After Samsung Electronics (OTC:SSNLF) rolled out the first 3-D storage chips in 2013, storage chip manufacturers SK Hynix (OTC:HXSCF) and Micron Technology (NASDAQ:MU) (partnered with IBM) revealed their plans to develop and mass-produce their own 3-D chips. Last week, SanDisk Corporation (SNDK) and Toshiba (OTCPK:TOSBF) announced their joint decision to produce 3-D chips on a mass scale. SanDisk has been focused on expanding its planar (or 2-D) technology with the launch of the new 15 nanometer chips in April. However, the constant reduction in process node sizes of conventional chips has made lithographic work more complex. Additionally, the gain in storage capacity doesn’t necessarily justify the massive cost involved in developing the technology, as smaller node sizes (<20 nanometers) begin to lose efficiency. 3-D NAND chips aim to combat these problems with vertically stacked chips rather than planar arrangement in conventional chips.
Every year, the advancement of technology has led chip makers to accommodate more data on chips while simultaneously shrinking their physical size. But reducing the size of process nodes further from the commonly used 20 or 19 nanometers to 10 nanometers has proved challenging and has affected the performance of these chips. Although the idea of 10 nanometer process nodes hasn’t been completely ousted, it is likely that different cell design methods gain popularity among manufacturers. In addition to becoming a very challenging task, the cost involved to further reduce the size of process nodes may outweigh the storage space/capacity gained.
The 3-D card involves a new technology that aims to solve that problem; 3-D technology stacks the chips vertically in an array, unlike planar NAND technology where the chips are arranged like a grid. Moreover, 3-D chips do not require extremely precise lithography, which makes them cheaper to produce than advanced planar NAND chips. Samsung claims to produce V-NAND (or Vertical-NAND) chips which are 2-10 times more durable and reliable than planar NAND chips. Additionally, these chips provide twice the scalability of the current 20-nanometer planar NAND flash. Furthermore, Samsung’s 3-D solid state drives (SSD) consume 20% less power than planar multi-level cell NAND-based drives.
Where SanDisk Stands On 3-D
SanDisk and Toshiba entered into an agreement, where Toshiba will demolish its existing Fab 2 manufacturing plant in Japan and build a new wafer facility which will produce 3-D chips. The deal is reportedly worth 500 billion yen ($4.84 billion). Toshiba will cover the initial 40 billion yen ($390 million) in expenses of converting the existing facility into a new one and SanDisk will then later invest in the facility. The new facility is scheduled to be completed by 2015 and production could start by early 2016.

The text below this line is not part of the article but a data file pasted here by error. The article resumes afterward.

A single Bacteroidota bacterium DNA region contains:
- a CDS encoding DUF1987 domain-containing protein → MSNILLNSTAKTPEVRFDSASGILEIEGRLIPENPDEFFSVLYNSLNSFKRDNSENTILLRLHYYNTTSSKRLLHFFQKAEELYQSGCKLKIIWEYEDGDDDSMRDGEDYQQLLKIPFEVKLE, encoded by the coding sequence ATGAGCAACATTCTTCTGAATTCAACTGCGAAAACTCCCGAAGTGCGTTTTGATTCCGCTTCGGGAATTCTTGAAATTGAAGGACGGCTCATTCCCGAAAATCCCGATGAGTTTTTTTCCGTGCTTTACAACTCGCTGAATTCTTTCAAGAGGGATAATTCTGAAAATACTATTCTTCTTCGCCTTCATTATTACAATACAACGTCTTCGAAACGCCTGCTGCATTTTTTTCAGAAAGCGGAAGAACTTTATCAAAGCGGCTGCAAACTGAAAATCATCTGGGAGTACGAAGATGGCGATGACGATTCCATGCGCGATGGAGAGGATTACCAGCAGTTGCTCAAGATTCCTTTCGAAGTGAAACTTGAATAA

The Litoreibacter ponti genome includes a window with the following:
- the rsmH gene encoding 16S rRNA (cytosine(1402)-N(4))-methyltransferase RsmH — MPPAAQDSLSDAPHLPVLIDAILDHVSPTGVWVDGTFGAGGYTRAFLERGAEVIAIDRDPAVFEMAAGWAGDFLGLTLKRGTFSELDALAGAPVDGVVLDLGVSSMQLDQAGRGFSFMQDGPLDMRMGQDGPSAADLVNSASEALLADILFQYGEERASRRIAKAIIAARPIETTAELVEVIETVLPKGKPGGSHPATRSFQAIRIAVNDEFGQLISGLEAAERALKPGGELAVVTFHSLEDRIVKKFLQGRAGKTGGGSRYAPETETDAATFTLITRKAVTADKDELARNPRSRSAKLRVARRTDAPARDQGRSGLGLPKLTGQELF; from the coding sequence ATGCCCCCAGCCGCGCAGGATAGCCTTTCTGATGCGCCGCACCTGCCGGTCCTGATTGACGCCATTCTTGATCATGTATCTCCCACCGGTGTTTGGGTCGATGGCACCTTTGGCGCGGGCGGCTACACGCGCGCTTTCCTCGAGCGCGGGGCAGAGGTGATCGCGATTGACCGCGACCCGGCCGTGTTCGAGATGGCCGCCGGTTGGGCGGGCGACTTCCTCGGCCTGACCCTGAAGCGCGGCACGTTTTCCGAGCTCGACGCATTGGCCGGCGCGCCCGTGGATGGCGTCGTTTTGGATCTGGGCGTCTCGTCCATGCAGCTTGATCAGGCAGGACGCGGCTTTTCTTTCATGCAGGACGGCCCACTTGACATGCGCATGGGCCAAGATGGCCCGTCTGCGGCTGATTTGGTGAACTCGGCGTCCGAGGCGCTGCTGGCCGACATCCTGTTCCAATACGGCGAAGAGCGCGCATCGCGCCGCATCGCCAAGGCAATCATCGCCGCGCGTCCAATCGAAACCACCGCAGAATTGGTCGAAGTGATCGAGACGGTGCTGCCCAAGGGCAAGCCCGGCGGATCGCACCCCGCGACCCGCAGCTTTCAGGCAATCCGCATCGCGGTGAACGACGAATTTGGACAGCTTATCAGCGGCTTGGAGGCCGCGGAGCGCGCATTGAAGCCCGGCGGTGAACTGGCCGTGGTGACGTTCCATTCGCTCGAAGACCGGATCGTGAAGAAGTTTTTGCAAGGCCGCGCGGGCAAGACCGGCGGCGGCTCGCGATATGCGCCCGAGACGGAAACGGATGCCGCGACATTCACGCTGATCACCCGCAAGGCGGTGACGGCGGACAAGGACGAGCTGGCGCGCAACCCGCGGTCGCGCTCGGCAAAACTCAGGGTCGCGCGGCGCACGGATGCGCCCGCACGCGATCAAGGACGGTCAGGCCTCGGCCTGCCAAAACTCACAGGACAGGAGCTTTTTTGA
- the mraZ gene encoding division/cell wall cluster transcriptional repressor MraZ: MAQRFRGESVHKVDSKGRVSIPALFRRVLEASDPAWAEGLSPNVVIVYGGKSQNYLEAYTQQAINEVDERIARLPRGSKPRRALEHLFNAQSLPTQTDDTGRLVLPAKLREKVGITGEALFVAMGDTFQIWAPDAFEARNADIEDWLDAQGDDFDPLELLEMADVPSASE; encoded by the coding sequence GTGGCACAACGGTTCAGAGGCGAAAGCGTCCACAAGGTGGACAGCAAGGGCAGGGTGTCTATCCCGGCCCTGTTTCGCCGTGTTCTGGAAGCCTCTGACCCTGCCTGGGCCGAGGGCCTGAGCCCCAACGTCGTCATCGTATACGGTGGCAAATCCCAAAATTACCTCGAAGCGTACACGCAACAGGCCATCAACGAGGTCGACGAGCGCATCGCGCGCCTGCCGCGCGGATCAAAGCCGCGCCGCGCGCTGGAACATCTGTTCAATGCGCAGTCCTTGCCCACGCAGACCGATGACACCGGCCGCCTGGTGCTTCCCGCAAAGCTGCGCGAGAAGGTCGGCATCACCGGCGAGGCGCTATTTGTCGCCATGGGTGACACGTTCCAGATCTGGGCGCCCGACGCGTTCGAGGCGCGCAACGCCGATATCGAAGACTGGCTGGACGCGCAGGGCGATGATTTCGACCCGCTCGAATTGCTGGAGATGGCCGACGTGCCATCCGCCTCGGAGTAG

The SanDisk-Toshiba chips will hit the market significantly later than competitors Samsung (2013), Hynix (early 2014) and Micron (2014). The main reason for this time lag is SanDisk’s continued focus on small size (<19 nanometer) chips and 2-D technology. Experts believe that it is not a question of if, but when the 3-D chips will replace the existing technology.
The added durability, lower cost of production and increased scalability suggests that 3-D or vertically stacked chips could be the future of storage blocks, although it will be a few years before the technology becomes mainstream. Initially, the V-NAND offered by Samsung had nearly the same storage density as a corresponding conventional planar NAND. But with the increase in demand, the density gap has increased significantly. Samsung plans to invest a further $4 billion in its chip manufacturing division through March 2015, giving it a significant head start in this area.
The mass production of 3-D chips could have long term benefits for SanDisk, as the demand for data is only going to continue to increase. With the kind of scalability offered by 3-D technology, it seems like it could ultimately replace the conventional planar technology. A possible downside for SanDisk could be if the 3-D chips produced by Samsung and Hynix gain popularity before SanDisk-Toshiba even begin production. Given the very limited market presence of 3-D chips right now, it's difficult to predict how soon the market adopts the new chips. However, in the long run, storage chip manufacturers are likely to rely heavily on vertical stacking.
If 3-D chips gain traction from next year and become more widely adopted in internal storage of smartphones, wearable portable devices and laptops, it could lead to a reduction in SSD prices. If SSD prices fall to about 40 cents per GB, it could cut into SanDisk’s margins. We currently forecast SanDisk’s margins to remain flat over current values. A conservative reduction in gross margins by 2-3% in both the flash cards and enterprise storage division from 2014 through 2016 could lead to a 3% downside to our $86 price estimate for SanDisk.
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